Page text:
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Seán Ó Gabhaín is ainm dom. Cé sibhse?

Does living abroad change your understanding of home?

Oct 18, 2020


Words: Shane Gavin
Images: Shane Gavin

Tháinig mé go dtí an Astráil sa bhliain 2014. Eitilt leadránach a bhí sé — agus fada freisin. Ach bhí sceitimíní orm, agus rud beag neirbhíseach. Saol nua, sin é.

It’s a little strange to see a few Irish words written down now. Seeing a cúpla focail brings up some sort of deep nostalgic feeling reminding me of home — Ireland.

Home — that’s a word and a concept that’s becoming increasingly complicated for me. The longer I live in Australia, the more I seem to ask myself the question Cá bhfuil mo bhaile?

I mentioned as gaeilge in the opening paragraph that I came to Australia in 2014, on the longest flight I had ever taken. It was a bit intimidating, but also exciting. A completely new life, really. For a 24-year-old to make a 17,000 km leap to the other side of the planet, away from everyone familiar, seems pretty daunting, but at the time I didn’t think much of it. I was just keen to experience something different.

There seems to be something unique about Irish culture that resonates with people — we seem to be universally liked trasna an domhain. You have only to look for the nearest Irish bar to see how we’ve permeated across the globe. Unfortunately, it slowly became apparent to me after having the same conversations ad nauseam, that people’s knowledge rarely extends beyond Guinness, something to do with potatoes and how hard names like Siobhán are to pronounce. After six years of living here, I’ve come to the conclusion that it’s only when you’re removed from your own culture that you realise how important it is to every aspect of your being.

Don’t get me wrong, Australia has been incredible. I first lived in Sydney and very quickly formed a little clann of friends, made-up of a mix of Aussies, Irish and a smattering of different nationalities. However, when I took my job in Traralgon, I had never heard of Gippsland, let alone the town itself. I had no connection to the region, which makes it surprisingly difficult to meet daoine nua and form social bonds. I like to think I’m a pretty social person, so this was a little confronting for me. New town, no friends, no familiarity. I had my work cut out for me.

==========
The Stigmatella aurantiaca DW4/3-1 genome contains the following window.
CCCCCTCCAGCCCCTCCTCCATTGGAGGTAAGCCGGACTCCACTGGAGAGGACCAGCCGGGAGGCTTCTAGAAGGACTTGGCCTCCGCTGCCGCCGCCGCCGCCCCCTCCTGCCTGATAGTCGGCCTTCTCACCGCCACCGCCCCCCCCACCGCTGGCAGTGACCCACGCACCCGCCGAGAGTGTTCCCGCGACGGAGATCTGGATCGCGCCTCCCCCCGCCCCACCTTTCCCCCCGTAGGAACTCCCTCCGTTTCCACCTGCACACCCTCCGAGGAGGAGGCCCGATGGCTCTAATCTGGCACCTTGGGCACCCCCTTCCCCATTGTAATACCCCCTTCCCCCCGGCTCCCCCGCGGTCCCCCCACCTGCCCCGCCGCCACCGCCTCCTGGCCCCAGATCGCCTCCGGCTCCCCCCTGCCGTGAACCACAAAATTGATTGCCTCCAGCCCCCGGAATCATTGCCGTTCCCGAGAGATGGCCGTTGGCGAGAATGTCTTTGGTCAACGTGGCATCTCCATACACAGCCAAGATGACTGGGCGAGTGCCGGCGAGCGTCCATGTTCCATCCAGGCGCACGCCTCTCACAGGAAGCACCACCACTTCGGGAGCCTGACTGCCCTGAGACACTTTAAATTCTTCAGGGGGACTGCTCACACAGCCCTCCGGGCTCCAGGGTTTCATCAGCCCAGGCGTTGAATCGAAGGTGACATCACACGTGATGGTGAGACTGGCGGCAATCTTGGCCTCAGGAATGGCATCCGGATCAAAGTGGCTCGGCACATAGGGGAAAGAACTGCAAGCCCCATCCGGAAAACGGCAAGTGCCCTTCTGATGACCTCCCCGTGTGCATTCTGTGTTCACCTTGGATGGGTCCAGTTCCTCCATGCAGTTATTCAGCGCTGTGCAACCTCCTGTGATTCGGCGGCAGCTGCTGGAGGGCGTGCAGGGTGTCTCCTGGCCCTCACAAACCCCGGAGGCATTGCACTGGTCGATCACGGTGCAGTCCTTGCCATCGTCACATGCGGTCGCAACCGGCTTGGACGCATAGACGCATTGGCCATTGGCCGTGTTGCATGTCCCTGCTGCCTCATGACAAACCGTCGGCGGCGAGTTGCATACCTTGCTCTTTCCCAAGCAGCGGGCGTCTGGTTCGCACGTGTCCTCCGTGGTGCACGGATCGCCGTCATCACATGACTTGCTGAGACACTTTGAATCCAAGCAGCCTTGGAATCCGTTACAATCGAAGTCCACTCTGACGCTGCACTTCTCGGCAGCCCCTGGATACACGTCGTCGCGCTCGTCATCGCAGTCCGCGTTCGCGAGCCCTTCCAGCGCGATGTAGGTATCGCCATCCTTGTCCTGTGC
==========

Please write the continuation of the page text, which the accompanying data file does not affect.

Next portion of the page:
I’ve been here long enough to have a lovely little group of chairde and an amazing partner. I’m now eligible for Australian citizenship and I’ve already put in my application. To my friends here I’ll always be the Irish guy, even with an Australian passport.

When I do get to visit Ireland, my friends and family now start to joke about my accent. It’s changed. I don’t sound like them anymore. I’ve hit the strange middle point of the transition. The longer I’m away from Ireland, the more it changes, becomes unfamiliar — but at the same time, I’m not Australian and never truly will be. It’s a disturbing feeling — míthaitneamhach we might say.

There is also a guilt that starts to creep in. Being away from family, you start to miss life events — births, birthdays, weddings... funerals. I miss parents, siblings, cousins, aunts, uncles, both my grandmothers, the oldest of whom is now 98. If I’m lucky I get to see them once a year and that didn’t happen this year — go raibh míle maith agat Covid-19. Now, I don’t know when I’ll see them again.

There’s nothing more Irish than a sliotar and a camán leaning up against the back fence. I don’t even really play hurling anymore, but having a hurley lying around the house gives me a wholesome feeling. Like having some small piece of home with me.

Will I ever go back? Níl a fhios agam.

Gluais — Glossary

cúpla focail
a couple of words

Cá bhfuil mo bhaile?
Where is home?

as gaeilge
in Irish


trasna an domhain
across the globe


clann
family (where the word clan comes from)


daoine nua
new people

chairde
friends

míthaitneamhach
unpleasant

go raibh míle maith agat
thanks very much

sliotar
a small leather ball

camán
a hurley, a stick used in the sport hurling

Níl a fhios agam
I do not know

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